Last fall I decided to get a tattoo – not so much to express my individuality (as just about every other person has now done) but more to have the experience of getting needled as well as to see how having a permanent piece of portable art would make me feel.
The problem was what to get. Tattoo shops are loaded with catalogs of both standard drawings and freelance work. The breadth of options is staggering if you only want something canned. My thoughts went in the other direction – I wanted something that meant something to me, characteristic of my life experience. So I thought about meaningful statements, written in Sanskrit or some other obscure language, or maybe something to do with a bicycle. Or maybe something Chinese. Or who knows, the only thing I did know was that I didn’t want a giant orange Japanese Koi wrapping around my biceps.
One day it came to me. While wandering around Sevilla last year, we saw the same logo over and over, on anything that had to do with the municipal government and factored into displays all over the city.

It’s a “rebus,” a structure that uses a picture to convey words, and commonly found in heraldic representations of names and places. Things like using the drawing of three fish to represent the name Salmon. In this case, it’s used to tell a bit of Sevillan history where, according to legend, the city´s logo originated in the 13th-century coat of arms awarded to Sevilla by King Alfonso X the Wise. King Alfonso X was one of the great heroes of the Reconquista, the seven century long battle by Spanish Christians to reclaim their homeland from the Moors. The Reconquista was not as simple or straightforward as we may have learned in school – it was a time of shifting alliances, treachery and deceit. And while the Christian leaders may have had the noble goal in mind, it wasn’t uncommon to make deals with the enemy if it meant furthering their personal goals. Just like Game of Thrones.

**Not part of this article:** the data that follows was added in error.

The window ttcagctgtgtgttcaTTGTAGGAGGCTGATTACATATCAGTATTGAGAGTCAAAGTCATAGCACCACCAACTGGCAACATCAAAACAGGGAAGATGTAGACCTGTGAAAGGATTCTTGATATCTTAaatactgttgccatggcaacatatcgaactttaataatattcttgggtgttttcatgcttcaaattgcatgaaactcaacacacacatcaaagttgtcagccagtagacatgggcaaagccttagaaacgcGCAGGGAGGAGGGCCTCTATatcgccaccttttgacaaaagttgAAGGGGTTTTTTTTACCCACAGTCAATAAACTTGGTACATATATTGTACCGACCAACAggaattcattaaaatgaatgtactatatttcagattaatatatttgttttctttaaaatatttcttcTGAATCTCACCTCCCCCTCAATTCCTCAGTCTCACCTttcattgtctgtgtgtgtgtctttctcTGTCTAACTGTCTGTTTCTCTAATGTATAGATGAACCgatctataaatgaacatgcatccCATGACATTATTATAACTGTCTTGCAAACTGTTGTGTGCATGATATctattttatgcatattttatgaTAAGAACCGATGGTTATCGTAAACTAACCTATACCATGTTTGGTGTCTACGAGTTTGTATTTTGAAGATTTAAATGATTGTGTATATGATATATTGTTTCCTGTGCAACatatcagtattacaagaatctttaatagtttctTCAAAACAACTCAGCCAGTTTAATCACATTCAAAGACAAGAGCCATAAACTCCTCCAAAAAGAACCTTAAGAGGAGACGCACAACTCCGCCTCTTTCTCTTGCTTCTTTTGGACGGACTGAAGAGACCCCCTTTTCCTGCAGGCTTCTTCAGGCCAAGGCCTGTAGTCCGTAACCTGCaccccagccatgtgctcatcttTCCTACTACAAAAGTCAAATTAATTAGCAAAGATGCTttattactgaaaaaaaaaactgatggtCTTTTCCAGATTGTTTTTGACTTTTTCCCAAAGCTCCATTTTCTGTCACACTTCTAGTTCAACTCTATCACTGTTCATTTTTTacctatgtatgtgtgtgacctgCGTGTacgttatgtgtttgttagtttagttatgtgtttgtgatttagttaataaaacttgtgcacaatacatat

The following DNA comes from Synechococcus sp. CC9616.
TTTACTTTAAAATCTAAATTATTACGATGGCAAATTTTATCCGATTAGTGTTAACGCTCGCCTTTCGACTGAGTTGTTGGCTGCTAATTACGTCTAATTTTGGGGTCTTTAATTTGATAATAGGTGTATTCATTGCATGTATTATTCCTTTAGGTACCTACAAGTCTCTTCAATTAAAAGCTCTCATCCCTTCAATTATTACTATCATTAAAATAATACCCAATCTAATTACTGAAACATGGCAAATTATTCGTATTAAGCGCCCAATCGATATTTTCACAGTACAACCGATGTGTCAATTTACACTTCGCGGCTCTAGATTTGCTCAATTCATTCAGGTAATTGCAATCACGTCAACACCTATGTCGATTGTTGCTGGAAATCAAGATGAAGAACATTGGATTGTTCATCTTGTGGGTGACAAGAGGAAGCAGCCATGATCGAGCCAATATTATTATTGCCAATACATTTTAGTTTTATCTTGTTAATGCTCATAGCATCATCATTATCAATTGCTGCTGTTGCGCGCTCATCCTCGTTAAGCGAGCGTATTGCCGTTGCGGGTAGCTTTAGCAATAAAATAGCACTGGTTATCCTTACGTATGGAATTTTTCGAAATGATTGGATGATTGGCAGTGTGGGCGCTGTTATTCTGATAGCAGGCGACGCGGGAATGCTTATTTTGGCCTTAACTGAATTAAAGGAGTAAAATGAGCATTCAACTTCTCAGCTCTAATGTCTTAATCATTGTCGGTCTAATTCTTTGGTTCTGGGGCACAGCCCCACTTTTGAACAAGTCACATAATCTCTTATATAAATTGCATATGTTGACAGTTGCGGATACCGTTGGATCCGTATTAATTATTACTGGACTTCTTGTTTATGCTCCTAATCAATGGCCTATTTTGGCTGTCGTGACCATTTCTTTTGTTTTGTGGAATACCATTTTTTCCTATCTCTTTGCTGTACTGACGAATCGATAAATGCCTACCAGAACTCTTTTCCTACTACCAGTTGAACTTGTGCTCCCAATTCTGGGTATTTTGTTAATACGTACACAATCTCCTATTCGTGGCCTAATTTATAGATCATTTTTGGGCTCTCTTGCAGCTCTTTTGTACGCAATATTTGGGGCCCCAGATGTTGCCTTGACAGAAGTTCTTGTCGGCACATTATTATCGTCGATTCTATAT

Alfonso’s first born died in battle, leaving him with two young sons the oldest of which, Sancho IV of Castile, claimed his rights as heir. Alfonso would have preferred to leave the throne to a grandson based on some convoluted notion of genealogy, but Sancho had strong support within Alfonso’s court. As would be expected, this led to civil war which ultimately ended with Alfonso’s acceptance of Sancho. Only three cities stood with Alfonso – Murcia, Badajoz and Sevilla – not enough to carry the day considering the alliance between the nobility, Sancho and the enemy Moors. Even Alfonso’s deal with the Sultan of Morocco could not overcome the power of his enemies.
Alfonso is reported to have said “No me ha dejado,” – she has not abandoned me – referring to Sevilla’s support. And from that, the rebus was formed into a coat of arms.
It goes like this: the 8 in the middle of the phrase is a “madeja,” Spanish for a skein of wool and representing Sevilla’s preeminence in the middle ages as a place for the production of wool and fabrics. “NO” simply means no, and the “DO” is added to madeja to close the loop. The completed form actually translates as “no madeja do” dropping the “ha”, but it’s said that in the rapid fire Sevillan dialect, you wouldn’t hear it anyway. She has not abandoned me – a reward to the people of Sevilla for their loyalty.
I liked it for a couple of reasons. First of all, she has not abandoned me, speaks to MLW’s persistence in dealing with my personal set of peculiarities over these years together; a nice sentiment. Secondly, I love Sevilla. It’s one of the most agreeable, enjoyable and wonderful places I’ve had the pleasure of visiting. If a move to Spain was on my horizon, Sevilla would be where I would go. The food, the culture, the people, and the day to day rhythm – all perfect for me. Lastly, I think it’s a nice graphic – different than most, interesting to the eye and one not requiring more than an hour in the tattoo chair.
And so it went, I had it done, the months went by and we headed off to Spain where we decided to create a photographic record of as many NO8DOs as we could find. Interestingly, the tattoo didn’t attract a lot of attention although the weather more or less meant long-sleeves pretty much every day. I was asked about it one night in l’Oca Giuliva, an Italian restaurant we visited twice due to the excellent food and nice staff. The headwaiter asked about it and I told him the story. He liked it.
Click on photo to see an enlarged view